Sapphire is hard to stomach. Written by God’s Boo and directed by Tyrell T. Lashley, the play involves a series of unflinchingly revealing therapy sessions between a troubled middle-aged woman named Kitee (O&B Production’s Terrie Edwards) and the therapist (Leslie Barnett) she’s come to for help. While we don’t know what’s ailing Kitee from the […]
iLust for G-Love: An Auto-Ethnography is probably the most enjoyable play I’ve seen at Fringe, but take that with a grain of salt, because I’m a Millennial. It’s probably the first play ever written to feature (imaginary) Google glasses.
With its previous efforts, the famed Chicago-based improv engine Second City showed a knack for tickling the hard-to-reach funny bone of many a Washingtonian.
What does it feel like to be in New York City for the first time when you’re young, gay and from Iowa? An adrenaline rush. A sensory overload of sights, sounds and action. A constant stream of insights and new experiences. Oh, and an unforgettable introduction to Grindr.
If you’re on the fence about online dating, OK Stupid’s Secret Math Lab might encourage you to shackle your laptop and keep your romantic exploits limited to the offline variety.
If you’re too ADHD to make a habit of seeing Shakespeare on the stage, there’s now a special show for you. The We Happy Few DC theatre company has bought a rollicking, movement-based, celestial liquor-filled 90 minute version of The Tempest to The Shop at Fort Fringe. The actors wear simple, tight-fitting costumes, there’s original […]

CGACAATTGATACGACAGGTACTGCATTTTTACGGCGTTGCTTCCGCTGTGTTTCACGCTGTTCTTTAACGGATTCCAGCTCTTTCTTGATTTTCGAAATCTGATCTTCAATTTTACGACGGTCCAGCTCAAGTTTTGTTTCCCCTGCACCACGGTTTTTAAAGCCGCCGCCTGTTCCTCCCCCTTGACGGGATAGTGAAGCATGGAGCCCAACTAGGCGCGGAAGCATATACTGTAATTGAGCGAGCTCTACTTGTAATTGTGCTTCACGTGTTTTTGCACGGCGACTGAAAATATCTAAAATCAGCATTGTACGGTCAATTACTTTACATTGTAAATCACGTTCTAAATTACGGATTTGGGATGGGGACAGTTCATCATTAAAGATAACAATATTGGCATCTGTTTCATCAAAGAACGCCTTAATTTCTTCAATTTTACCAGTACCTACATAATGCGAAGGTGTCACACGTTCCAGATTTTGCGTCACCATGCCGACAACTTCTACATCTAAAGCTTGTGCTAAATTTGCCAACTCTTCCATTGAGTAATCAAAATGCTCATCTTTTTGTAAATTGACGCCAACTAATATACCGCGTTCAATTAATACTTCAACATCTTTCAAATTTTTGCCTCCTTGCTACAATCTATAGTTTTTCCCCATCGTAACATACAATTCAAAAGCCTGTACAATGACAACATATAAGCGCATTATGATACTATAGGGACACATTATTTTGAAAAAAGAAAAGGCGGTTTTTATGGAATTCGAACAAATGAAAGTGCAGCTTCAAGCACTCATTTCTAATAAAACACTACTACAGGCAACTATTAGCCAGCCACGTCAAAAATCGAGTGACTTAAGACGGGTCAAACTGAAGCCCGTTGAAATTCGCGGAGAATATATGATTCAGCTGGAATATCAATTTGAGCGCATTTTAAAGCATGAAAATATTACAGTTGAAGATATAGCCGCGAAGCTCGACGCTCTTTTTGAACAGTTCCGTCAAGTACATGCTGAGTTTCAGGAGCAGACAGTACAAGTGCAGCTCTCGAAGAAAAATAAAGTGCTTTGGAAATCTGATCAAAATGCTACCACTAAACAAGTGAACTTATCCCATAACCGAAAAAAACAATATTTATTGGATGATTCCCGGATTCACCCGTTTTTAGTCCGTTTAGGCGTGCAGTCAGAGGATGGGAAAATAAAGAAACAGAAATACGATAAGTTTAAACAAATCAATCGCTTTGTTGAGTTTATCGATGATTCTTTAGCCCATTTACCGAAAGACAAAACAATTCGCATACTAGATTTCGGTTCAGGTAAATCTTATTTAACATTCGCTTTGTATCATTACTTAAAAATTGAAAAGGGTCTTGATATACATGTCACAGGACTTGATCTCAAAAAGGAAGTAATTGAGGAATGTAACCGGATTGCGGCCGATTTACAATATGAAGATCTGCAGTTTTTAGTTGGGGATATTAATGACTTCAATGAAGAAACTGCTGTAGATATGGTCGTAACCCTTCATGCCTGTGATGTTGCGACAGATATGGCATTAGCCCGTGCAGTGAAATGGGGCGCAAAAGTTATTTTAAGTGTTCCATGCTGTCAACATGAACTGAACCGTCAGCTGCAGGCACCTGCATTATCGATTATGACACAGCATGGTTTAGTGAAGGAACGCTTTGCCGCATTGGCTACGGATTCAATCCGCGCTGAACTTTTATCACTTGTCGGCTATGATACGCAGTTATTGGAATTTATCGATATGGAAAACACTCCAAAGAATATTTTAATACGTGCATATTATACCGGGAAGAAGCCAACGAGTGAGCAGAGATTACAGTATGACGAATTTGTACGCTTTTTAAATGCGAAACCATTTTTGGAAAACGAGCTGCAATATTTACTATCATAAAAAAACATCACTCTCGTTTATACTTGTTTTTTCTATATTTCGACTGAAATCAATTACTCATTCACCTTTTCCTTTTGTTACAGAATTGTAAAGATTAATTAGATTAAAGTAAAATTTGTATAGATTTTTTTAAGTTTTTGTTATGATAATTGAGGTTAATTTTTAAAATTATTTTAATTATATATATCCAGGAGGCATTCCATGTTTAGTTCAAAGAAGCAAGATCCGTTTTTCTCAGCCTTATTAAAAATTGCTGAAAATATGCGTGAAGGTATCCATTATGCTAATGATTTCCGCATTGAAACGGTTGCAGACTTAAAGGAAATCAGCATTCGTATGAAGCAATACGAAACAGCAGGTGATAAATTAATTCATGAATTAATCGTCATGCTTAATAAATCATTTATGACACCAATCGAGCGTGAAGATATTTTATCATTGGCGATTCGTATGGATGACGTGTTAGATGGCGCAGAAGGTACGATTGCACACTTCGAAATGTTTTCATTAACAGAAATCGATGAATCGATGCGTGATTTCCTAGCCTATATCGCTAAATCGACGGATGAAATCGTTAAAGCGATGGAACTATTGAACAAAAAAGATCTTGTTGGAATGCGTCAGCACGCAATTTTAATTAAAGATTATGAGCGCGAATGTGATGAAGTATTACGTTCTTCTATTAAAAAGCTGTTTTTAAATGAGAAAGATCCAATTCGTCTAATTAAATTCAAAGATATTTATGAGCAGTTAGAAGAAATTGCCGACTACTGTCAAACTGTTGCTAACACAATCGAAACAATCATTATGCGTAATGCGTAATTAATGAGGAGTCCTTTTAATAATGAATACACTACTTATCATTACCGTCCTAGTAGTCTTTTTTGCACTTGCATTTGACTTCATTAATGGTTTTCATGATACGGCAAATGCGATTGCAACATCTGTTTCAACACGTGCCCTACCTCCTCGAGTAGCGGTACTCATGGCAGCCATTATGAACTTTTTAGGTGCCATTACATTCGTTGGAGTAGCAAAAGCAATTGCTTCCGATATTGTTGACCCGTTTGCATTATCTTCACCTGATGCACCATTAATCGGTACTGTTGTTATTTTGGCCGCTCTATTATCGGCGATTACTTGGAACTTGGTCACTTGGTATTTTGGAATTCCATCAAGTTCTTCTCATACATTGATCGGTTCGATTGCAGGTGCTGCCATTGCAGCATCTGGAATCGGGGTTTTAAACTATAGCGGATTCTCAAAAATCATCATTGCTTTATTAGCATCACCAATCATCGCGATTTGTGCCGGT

Something shocking happens at the end of Suzan-Lori Parks’ Pulitzer Prize-winning play Topdog/Underdog, now making its Baltimore premiere at Everyman Theatre, that is so shocking, it colors one’s memory of the entire play. What, at first, starts off as a rousing comic drama makes a conversion to searing social commentary, all in the span of […]
If you’re an Arthur Miller devotee, you’ll probably have mixed feelings about The Price. But if you’ve yet to see Death of a Salesman or The Crucible or All My Sons or any of Miller’s earlier, better-known works, what some may see as second-tier Arthur Miller will seem to you like first-tier theatre. And in […]
The dysfunctional sex lives of six urban dwellers living in Mexico City in the 90’s makes great fodder for comedy in Sexo, Pudor y Làgrimas, the newest production from Teatro de la Luna.
Daydreams is a tap-infused journey through time brought to stage by NYC-based company “The Call Me Crazy Dancers”. Mixing the choreographic and lyrical talents of John Curtis and Amy Smith, along with an ambitious blend of ballet, swing, modern and tap by the company’s dancers, Daydreams proves whimsical and engaging, even in its roughest moments.
I don’t think I’ve ever sat through a performance feeling more hopeless and confused than I did during the opening night of DADA Returns: 20th Anniversary Edition.
“What sort of man is Adolf Eichmann?” asks Israeli interrogator Avner Less. “Does he feel anything at all?” These two questions are posed to us in the opening of The Extermination Machine, a play that depicts the belated cross-examination of Eichmann, a prominent Nazi official who evaded the Nuremberg Trials by hotfooting it to Buenos […]